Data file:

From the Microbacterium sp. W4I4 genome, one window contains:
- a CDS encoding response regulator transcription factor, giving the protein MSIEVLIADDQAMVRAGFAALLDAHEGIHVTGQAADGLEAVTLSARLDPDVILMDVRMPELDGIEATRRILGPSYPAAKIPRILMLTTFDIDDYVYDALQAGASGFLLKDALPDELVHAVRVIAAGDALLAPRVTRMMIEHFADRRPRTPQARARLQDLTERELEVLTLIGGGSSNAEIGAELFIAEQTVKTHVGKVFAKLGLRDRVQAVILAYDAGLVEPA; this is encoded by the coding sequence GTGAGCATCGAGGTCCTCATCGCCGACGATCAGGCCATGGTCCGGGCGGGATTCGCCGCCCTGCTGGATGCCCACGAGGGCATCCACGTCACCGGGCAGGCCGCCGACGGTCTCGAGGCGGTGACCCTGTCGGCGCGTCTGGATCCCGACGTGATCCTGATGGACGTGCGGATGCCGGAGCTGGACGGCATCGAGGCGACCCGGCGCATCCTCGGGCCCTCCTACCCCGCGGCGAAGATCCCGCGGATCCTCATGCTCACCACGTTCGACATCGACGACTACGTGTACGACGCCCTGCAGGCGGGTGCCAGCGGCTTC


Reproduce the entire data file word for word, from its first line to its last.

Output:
From the Microbacterium sp. W4I4 genome, one window contains:
- a CDS encoding response regulator transcription factor, giving the protein MSIEVLIADDQAMVRAGFAALLDAHEGIHVTGQAADGLEAVTLSARLDPDVILMDVRMPELDGIEATRRILGPSYPAAKIPRILMLTTFDIDDYVYDALQAGASGFLLKDALPDELVHAVRVIAAGDALLAPRVTRMMIEHFADRRPRTPQARARLQDLTERELEVLTLIGGGSSNAEIGAELFIAEQTVKTHVGKVFAKLGLRDRVQAVILAYDAGLVEPA; this is encoded by the coding sequence GTGAGCATCGAGGTCCTCATCGCCGACGATCAGGCCATGGTCCGGGCGGGATTCGCCGCCCTGCTGGATGCCCACGAGGGCATCCACGTCACCGGGCAGGCCGCCGACGGTCTCGAGGCGGTGACCCTGTCGGCGCGTCTGGATCCCGACGTGATCCTGATGGACGTGCGGATGCCGGAGCTGGACGGCATCGAGGCGACCCGGCGCATCCTCGGGCCCTCCTACCCCGCGGCGAAGATCCCGCGGATCCTCATGCTCACCACGTTCGACATCGACGACTACGTGTACGACGCCCTGCAGGCGGGTGCCAGCGGCTTC